SEATTLE, Wash., May 23, 2011 /PRNewswire/ -- Celladon Corp., a biopharmaceutical company focused on the discovery and development of innovative treatments for cardiovascular diseases, today announced that 18-month data from its Phase 2 CUPID clinical trial of MYDICAR® demonstrated continued improvements in clinical outcomes in advanced heart failure patients treated with the genetically-targeted enzyme replacement therapy.
"We are pleased to present data from the long-term follow-up portion of the CUPID trial with MYDICAR demonstrating reduced hospitalizations and other cardiovascular events at 18 months after treatment," said Krisztina Zsebo, Ph.D., CEO and President of Celladon, who presented the study's long-term follow-up results during the American Society of Cell and Gene Therapy 2011.
The study of 39 patients met its primary safety and efficacy endpoints at 6 months for high dose MYDICAR versus placebo. Additionally, after 12 months of receiving a single infusion of MYDICAR, patients treated with the highest dose versus placebo had an 88 percent risk reduction (Hazard Ratio = 0.12, P=0.003), of major cardiovascular events such as:
- Need for left ventricular assist device (LVAD) or cardiac transplant
- Episodes of worsening of heart failure
Additionally, the 18-month CUPID data from long-term follow-up demonstrate a durable benefit in preventing major cardiovascular events.
The 12 month data presented in 2010 showed that heart failure, which is a progressive disease, became stabilized in high dose MYDICAR-treated patients: heart failure symptoms, exercise tolerance, serum biomarkers and cardiac function essentially improved or remained stable while these parameters deteriorated substantially in patients treated with placebo and concurrent optimal drug and device therapy.
We believe the efficacy sustained in patients over a 18-month period strongly support the continued development of MYDICAR for a Phase 3 study and commercialization," said Roger Hajjar, M.D., Director, Cardiovascular Research Center, Mount Sinai School of Medicine, NY, and co-founder of Celladon. "The clinical deterioration seen in the placebo patients receiving ongoing optimal standard therapy emphasizes the tremendous unmet medical need in people with advanced heart failure. Based on these results we are encouraged that MYDICAR can fill this need."
The CUPID Trial
The CUPID trial (Calcium Up-regulation by Percutaneous administration of gene therapy In cardiac Disease) is a randomized, double-blind, placebo-controlled study to assess the efficacy and safety of MYDICAR®, a genetically targeted enzyme replacement therapy for advanced heart failure. Enrolled patients had severe forms of the disease defined by New York Heart Association Class III or IV heart failure, significantly impaired pumping function of their hearts (ejection fraction ≤ 35 percent), and less than half the normal ability to transport and utilize oxygen during exercise testing (VO2max ≤20 mL/kg/min). The CUPID trial ClinicalTrials.gov Identifier is NCT00454818.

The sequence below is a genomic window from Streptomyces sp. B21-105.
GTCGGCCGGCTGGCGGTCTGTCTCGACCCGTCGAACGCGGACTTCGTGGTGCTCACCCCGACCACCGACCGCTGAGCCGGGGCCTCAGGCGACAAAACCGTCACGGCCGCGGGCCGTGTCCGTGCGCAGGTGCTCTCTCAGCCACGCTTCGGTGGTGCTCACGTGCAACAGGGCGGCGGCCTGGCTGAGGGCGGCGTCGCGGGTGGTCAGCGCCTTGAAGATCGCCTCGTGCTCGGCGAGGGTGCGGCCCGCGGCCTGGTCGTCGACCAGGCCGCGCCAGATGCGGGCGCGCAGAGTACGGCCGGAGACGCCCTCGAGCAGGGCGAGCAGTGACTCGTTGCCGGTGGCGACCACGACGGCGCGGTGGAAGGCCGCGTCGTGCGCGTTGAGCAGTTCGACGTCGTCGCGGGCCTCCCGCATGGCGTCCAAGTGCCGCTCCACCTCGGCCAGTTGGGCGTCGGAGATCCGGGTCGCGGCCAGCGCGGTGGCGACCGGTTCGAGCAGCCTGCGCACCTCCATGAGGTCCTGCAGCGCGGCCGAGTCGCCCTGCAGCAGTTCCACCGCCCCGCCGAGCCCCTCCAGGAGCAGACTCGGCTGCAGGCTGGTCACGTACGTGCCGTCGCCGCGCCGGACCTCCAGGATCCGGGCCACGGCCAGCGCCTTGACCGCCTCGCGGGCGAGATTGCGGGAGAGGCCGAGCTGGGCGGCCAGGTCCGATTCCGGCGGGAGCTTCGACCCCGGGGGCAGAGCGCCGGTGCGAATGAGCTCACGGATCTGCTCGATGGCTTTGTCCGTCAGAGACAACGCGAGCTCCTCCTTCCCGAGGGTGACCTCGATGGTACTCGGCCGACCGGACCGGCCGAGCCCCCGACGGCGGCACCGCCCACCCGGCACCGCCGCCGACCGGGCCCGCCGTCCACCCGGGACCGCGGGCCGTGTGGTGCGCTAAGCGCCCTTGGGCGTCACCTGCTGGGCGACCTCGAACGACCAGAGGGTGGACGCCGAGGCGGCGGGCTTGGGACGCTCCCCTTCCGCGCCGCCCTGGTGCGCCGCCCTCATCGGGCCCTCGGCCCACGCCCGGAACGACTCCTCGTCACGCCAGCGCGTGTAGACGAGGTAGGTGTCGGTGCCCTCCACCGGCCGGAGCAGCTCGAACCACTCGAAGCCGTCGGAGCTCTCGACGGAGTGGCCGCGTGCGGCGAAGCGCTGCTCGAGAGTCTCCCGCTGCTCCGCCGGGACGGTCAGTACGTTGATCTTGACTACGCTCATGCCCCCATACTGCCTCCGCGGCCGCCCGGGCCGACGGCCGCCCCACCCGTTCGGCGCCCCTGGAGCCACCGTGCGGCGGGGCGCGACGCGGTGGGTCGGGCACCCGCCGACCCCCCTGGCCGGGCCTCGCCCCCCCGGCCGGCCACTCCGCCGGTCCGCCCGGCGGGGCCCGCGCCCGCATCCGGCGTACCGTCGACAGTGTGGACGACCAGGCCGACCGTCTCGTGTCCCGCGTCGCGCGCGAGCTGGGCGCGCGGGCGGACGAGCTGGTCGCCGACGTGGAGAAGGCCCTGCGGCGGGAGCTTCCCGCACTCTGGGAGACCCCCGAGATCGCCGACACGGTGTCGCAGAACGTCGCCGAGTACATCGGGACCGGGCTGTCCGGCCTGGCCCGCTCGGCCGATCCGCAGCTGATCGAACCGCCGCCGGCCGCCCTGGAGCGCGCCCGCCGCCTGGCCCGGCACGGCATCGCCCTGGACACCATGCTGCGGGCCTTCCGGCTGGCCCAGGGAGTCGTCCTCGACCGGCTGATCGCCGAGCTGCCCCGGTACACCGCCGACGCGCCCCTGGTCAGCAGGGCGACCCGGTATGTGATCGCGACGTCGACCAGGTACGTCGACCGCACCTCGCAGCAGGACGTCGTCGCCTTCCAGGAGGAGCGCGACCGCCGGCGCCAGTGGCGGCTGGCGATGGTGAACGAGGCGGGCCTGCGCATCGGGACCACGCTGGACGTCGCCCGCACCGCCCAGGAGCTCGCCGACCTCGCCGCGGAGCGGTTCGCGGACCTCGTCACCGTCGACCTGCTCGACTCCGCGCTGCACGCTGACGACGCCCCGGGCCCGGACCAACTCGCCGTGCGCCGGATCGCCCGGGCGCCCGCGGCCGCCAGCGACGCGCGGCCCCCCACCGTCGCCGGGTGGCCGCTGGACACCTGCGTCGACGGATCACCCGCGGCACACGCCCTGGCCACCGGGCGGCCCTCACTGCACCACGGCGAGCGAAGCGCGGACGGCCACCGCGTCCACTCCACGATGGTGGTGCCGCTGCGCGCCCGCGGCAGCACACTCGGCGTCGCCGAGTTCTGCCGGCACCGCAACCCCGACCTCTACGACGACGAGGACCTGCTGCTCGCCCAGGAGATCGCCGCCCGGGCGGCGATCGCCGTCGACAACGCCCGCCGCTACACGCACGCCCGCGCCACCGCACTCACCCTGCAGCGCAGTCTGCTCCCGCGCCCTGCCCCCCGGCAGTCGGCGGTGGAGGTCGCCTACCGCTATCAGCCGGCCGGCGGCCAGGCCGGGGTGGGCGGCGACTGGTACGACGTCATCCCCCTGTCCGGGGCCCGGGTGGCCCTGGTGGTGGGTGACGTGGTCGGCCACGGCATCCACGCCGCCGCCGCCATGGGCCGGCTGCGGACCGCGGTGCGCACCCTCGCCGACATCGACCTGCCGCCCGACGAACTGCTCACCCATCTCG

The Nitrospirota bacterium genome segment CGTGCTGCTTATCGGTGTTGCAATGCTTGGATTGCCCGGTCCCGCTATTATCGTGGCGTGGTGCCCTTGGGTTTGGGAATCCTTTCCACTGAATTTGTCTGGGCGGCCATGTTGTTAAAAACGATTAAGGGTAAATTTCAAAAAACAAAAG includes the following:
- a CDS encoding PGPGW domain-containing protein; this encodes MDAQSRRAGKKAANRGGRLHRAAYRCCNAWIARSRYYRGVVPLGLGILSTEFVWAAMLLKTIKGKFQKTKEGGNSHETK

Primary outcome measures included safety, worsening of heart failure leading to hospitalization, frequency of and time to cardiac transplantation or LVAD implantation, changes in patients' ability to exercise, echocardiographic assessments, a blood test for NT-proBNP, and symptoms of heart failure.
MYDICAR® is a genetically targeted enzyme replacement therapy intended to restore levels of SERCA2a, a regulator of calcium cycling and contractility. SERCA2a levels decline in all forms of late-stage heart failure resulting in deficient heart function. With MYDICAR®, the SERCA2a gene is delivered using a recombinant adeno-associated virus (AAV) as the vector. AAV is a naturally occurring virus not associated with any disease in humans. MYDICAR® is delivered in a single dose directly to the heart muscle during a routine outpatient cardiac catheterization procedure, similar to an angiogram. MYDICAR® is synergistic and additive across current heart failure treatments such as ACE inhibitors, beta-blockers, sprinolactone/diuretics, and biventricular pacing devices. No treatment substitution decision is required by the treating physician.
About Heart Failure
Chronic heart failure is a leading cause of hospitalization and is expected to result in direct and indirect costs of $39.2 billion to the U.S. healthcare system in 2010. Nearly 6 million people in the U.S. have heart failure, and at least 670,000 new cases will be diagnosed this year. Heart failure leads to about 280,000 deaths annually. The most common symptoms of heart failure are shortness of breath, feeling tired and swelling in the ankles, feet, legs and sometimes the abdomen. There is no cure.
Celladon Corp., based in La Jolla, Calif., was launched in October 2004 as a privately held biotechnology company with the goal of becoming the leader in developing molecular therapies for the treatment of heart failure. The company's products target calcium cycling and contractility deficit in heart muscle cells. In addition to MYDICAR®, Celladon is developing traditional small molecule activators of SERCA2a for the treatment of heart failure. To learn more about Celladon, visit Celladon's Web site at www.celladon.net.
SOURCE Celladon Corporation